January 17, 1964. Rehearing Denied February 14, 1964.
Appeal from the District Court, Tarrant County, Harris Brewster, J.
Maurice Amidei, Fort Worth, for appellant.
Stone, Parker, Snakard, Friedman Brown, and G. W. Parker, Jr., Fort Worth, for appellee.
On August 9, 1960, The Fort Worth National Bank, Trustee of the Estate of Francis H. Sparrow, deceased, sued the Almar-York Company, Inc., for delinquent monthly rental payments on parts of Lots 23 and 26, a subdivision of A. Robinson Survey in Fort Worth.
The defendant, on September 6, 1960, filed an answer in which it alleged the written lease, on which suit was brought, was obtained by fraud on the part of plaintiff in that plaintiff represented it would construct a rock wall in the rear of the premises.
On November 16, 1962, defendant filed an amended answer in which it plead as a defense that the lease in question was executed without authority of defendant corporation.
Trial resulted in an instructed verdict and judgment in favor of plaintiff.
Defendant has briefed a number of points of error, the gist of which is the court erred in rendering judgment for plaintiff because of the failure of plaintiff to prove that A. W. Stubbeman, president of defendant corporation, was authorized by the directors to execute the lease.
The evidence is undisputed.
At all pertinent times Stubbeman, his wife, Ruth F. Stubbeman, and M. L. Brown, Sr., were all the directors of defendant corporation. Defendant was in the business of manufacturing, assembling and servicing sir conditioning units.
The first lease was entered into between plaintiff and defendant on November 23, 1951. The lease was executed for a five year period and signed by A. W. Stubbeman, president of defendant, and attested to by Ruth F. Stubbman, secretary. Defendant immediately moved its shop, assembly and servicing departments into the building located on the described lots and also used the building as a warehouse and continued to so use the premises throughout the initial five year period.
On October 1, 1956, a new five year lease, to become effective December 1, 1956, was signed by Stubbeman as president of defendant, and attested to by Mrs. Stubbeman. The new lease provided for a monthly rental of $300.00. The monthly rental was paid until October, 1958. From the beginning period of the new lease (December 1, 1956) until October, 1957, the premises were used as they were during the first five year lease. Defendant continued to use the premises as a warehouse until October, 1958. By correspondence Stubbeman, as president of defendant, continued to recognize the lease as valid and existent.
The two directors, Stubbeman and his wife, who attested to both leases, of course knew of the second lease contract. The third director, Brown, knew the defendant corporation was using the premises and knew the purposes for which used.
Plaintiff sold the property to the City of Fort Worth in August of 1961, thus terminating the lease with defendant.
The judgment for plaintiff in the amount of $9,900.00 covers the period from the date defendant ceased to pay the monthly rental to and including the month preceding the sale of the property to the City.
The defendant, though objecting to the admissibility of some of the evidence, did not challenge the truth of the admitted evidence.
Defendant moved for an instructed verdict when the plaintiff rested. The motion was overruled.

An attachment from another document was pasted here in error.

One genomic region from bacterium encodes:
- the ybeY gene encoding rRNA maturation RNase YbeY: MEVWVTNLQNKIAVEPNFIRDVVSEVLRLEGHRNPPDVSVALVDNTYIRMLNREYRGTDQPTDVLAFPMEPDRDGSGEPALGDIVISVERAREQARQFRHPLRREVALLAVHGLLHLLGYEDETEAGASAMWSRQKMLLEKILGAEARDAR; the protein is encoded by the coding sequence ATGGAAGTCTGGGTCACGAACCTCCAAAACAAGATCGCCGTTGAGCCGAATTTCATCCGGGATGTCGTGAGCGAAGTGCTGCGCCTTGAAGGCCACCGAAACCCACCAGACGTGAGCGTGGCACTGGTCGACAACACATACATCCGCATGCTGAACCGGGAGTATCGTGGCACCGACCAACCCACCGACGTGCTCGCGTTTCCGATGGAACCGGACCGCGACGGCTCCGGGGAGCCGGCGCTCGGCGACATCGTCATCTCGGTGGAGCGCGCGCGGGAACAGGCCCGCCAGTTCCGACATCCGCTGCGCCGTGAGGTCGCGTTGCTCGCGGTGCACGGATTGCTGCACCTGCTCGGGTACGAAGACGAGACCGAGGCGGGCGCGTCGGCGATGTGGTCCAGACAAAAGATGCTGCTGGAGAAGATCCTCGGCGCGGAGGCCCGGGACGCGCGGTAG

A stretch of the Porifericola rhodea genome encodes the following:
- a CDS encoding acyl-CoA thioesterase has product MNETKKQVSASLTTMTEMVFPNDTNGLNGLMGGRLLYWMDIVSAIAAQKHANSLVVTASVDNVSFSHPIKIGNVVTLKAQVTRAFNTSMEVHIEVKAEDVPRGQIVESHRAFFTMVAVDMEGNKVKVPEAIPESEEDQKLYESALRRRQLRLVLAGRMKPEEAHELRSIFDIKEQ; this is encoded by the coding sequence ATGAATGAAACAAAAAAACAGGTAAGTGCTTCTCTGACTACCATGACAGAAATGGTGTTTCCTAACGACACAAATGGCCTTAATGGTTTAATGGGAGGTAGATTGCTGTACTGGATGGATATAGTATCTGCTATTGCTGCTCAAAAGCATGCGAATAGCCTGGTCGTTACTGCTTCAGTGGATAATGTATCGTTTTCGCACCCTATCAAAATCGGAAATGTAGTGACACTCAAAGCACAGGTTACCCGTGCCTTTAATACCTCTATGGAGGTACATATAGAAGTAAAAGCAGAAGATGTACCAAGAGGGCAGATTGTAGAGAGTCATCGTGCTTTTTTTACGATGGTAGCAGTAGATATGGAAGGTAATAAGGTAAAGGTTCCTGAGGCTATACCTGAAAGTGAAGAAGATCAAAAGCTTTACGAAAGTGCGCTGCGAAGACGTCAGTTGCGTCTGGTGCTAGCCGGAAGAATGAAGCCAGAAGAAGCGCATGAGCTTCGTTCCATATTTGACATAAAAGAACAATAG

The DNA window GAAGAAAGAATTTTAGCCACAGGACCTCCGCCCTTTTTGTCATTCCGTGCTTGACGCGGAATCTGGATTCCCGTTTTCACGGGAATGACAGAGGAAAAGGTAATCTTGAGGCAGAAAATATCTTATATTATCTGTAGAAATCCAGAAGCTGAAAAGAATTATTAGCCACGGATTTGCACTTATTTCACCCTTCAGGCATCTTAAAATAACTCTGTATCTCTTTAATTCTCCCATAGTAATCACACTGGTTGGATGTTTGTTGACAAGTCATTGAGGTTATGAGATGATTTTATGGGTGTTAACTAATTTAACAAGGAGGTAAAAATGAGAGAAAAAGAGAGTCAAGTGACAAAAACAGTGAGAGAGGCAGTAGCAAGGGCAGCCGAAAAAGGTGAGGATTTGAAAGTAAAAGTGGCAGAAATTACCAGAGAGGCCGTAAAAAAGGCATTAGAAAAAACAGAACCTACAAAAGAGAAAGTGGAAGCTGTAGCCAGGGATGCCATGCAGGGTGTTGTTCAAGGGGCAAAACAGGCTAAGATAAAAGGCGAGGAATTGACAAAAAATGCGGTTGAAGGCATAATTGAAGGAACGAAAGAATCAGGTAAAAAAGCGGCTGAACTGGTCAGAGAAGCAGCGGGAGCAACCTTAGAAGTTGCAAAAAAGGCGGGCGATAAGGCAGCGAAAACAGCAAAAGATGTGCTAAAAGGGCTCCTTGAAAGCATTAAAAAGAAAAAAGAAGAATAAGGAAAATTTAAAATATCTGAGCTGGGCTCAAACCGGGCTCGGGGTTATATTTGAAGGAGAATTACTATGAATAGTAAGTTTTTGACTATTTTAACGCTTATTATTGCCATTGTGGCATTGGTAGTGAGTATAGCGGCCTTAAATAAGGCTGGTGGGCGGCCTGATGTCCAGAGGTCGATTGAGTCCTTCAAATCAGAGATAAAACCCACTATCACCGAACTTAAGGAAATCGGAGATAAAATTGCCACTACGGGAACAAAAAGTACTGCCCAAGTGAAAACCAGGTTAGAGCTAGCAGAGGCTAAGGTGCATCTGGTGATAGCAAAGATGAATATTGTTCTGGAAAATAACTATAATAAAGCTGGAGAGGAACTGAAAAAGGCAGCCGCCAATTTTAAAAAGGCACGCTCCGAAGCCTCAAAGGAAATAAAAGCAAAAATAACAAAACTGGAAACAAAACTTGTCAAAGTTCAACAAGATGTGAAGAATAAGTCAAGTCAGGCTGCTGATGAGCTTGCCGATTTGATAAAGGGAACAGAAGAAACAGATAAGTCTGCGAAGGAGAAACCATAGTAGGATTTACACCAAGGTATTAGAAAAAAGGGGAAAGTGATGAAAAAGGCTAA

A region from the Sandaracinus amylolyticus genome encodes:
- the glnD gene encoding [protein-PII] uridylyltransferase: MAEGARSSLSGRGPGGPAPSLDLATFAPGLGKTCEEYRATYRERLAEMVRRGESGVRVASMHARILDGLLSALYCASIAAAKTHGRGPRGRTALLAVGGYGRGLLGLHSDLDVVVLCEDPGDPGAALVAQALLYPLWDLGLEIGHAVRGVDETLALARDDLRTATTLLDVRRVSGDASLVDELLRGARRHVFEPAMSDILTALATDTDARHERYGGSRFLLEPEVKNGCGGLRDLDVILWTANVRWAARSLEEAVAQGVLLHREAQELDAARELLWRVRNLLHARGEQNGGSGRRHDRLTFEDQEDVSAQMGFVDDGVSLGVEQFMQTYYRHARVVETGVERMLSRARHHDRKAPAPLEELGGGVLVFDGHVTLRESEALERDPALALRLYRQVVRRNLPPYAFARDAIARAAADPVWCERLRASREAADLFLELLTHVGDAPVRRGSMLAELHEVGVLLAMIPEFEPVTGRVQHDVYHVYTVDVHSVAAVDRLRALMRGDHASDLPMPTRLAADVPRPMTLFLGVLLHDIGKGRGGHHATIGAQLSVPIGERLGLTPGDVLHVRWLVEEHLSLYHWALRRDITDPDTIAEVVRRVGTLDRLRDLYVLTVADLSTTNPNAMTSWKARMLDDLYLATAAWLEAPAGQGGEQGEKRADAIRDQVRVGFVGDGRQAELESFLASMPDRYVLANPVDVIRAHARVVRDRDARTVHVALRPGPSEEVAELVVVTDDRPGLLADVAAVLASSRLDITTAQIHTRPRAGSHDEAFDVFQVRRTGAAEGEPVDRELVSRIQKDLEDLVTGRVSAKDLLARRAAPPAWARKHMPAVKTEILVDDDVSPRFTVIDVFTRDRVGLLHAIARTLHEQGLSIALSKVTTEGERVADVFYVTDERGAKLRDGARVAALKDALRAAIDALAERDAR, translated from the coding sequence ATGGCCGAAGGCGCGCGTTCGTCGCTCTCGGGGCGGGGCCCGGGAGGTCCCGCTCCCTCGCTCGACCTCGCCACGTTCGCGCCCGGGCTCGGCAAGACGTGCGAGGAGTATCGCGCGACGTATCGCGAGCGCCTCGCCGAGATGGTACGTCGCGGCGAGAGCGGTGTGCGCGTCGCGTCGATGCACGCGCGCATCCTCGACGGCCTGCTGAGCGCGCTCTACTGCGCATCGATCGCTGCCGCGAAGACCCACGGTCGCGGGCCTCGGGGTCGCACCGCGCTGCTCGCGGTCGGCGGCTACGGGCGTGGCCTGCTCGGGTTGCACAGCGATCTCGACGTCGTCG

Defendant offered no evidence.
Generally if a corporation accepts the benefit of a contract or acquiesces therein with knowledge, it impliedly ratifies it. If the directors had knowledge of the contract, or if the facts are such as to justify the presumption that they did have knowledge then a failure to disaffirm amounts to ratification. Miller v. Sealy Oil Mill Mfg. Co., Tex.Civ.App., 166 S.W. 1182.
The doctrine of apparent authority is based on estoppel, and one seeking to charge a principal through the apparent authority of an agent to bind the principal must prove such conduct on the part of the principal as would lead a reasonably prudent person, using diligence and discretion, to suppose that the agent has the authority he purports to exercise. Chastain v. Cooper Reed, 152 Tex. 322, 257 S.W.2d 422; Great American Cas. Co. v. Eichelberger, Tex.Civ.App., 37 S.W.2d 1050.
A corporation, like an individual, is bound by the acts of its agent, expressly or impliedly authorized by it. It may become bound by a ratification without any formal action for that purpose by its board of directors. It may ratify by passive acquiescence as well as by affirmative action. Its acquiescence, with knowledge, proven or which should be inferred, if continued for a considerable time, will operate as a ratification. Knowles v. Northern Texas Traction Co., Tex.Civ.App., 121 S.W. 232.
Keeping in mind the undisputed evidence heretofore mentioned, and in view of the above authorities, we are of the opinion the trial court correctly held that the lease contract was enforceable by reason of ratification and apparent authority. For two years defendant occupied and paid rent under the new lease. For the first year it used the premises for the same purposes it so used them under the original lease. During the second year it continued to use the premises for warehouse purposes. Defendant did not question Stubbeman's authority to execute the lease until six years after its execution and four years after it had ceased to pay the monthly rentals.
All of defendant's points of error have been duly considered and finding no reversible error each and all points of error are overruled.
Under the principles set out in the above cited cases, we affirm the judgment of the trial court.